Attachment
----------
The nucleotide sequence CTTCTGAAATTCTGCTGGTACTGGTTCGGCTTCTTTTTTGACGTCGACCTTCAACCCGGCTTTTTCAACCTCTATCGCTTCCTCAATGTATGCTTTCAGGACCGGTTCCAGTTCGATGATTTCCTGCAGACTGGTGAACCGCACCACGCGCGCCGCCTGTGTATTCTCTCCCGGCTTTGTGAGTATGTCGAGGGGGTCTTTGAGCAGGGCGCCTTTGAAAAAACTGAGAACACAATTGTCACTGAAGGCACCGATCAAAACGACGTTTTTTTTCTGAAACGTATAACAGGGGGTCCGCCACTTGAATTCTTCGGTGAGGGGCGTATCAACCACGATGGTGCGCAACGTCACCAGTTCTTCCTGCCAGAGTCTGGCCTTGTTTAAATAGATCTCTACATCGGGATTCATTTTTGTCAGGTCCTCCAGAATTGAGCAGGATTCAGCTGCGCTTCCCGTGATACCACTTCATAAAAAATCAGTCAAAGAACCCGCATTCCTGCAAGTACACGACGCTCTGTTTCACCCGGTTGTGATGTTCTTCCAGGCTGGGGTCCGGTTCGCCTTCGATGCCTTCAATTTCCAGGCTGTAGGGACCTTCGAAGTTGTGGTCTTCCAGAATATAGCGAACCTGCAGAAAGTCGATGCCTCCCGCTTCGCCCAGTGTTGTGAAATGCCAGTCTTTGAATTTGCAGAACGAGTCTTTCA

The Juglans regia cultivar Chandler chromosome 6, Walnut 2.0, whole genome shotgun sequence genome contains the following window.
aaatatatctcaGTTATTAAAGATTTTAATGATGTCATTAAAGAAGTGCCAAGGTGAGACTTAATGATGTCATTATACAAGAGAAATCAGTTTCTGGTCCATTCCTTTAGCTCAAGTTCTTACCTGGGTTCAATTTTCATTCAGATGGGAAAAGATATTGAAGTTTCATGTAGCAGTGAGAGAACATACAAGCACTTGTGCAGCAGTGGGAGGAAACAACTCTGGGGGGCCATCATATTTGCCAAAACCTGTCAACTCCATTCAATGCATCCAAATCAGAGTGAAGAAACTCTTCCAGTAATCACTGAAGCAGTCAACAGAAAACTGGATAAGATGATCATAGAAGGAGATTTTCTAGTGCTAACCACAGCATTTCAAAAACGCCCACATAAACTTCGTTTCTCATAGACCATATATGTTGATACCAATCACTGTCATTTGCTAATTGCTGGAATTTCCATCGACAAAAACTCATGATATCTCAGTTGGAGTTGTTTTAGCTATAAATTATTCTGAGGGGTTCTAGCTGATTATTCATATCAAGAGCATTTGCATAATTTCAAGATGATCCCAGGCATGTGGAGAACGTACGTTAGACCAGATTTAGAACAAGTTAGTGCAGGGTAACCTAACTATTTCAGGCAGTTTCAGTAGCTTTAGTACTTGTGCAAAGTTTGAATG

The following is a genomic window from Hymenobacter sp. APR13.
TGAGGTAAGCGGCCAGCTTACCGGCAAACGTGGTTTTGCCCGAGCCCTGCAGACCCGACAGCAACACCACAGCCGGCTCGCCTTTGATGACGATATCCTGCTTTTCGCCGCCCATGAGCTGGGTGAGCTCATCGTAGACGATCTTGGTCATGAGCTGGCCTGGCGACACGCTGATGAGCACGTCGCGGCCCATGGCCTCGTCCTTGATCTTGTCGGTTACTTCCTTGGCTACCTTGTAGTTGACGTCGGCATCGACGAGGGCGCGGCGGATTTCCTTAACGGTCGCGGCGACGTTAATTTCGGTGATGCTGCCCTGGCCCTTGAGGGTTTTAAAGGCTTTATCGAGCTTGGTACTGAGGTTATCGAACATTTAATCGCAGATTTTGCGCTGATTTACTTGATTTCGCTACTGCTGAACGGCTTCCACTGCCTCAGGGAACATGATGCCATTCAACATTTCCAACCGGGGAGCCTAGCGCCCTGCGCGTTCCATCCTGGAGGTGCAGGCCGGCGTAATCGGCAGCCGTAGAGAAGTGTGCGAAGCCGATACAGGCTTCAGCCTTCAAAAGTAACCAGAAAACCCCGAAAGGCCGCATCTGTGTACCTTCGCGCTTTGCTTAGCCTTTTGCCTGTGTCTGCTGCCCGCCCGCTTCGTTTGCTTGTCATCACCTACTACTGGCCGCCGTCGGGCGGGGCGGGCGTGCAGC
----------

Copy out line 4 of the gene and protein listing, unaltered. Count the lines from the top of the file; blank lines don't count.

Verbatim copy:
The following is a genomic window from Hymenobacter sp. APR13.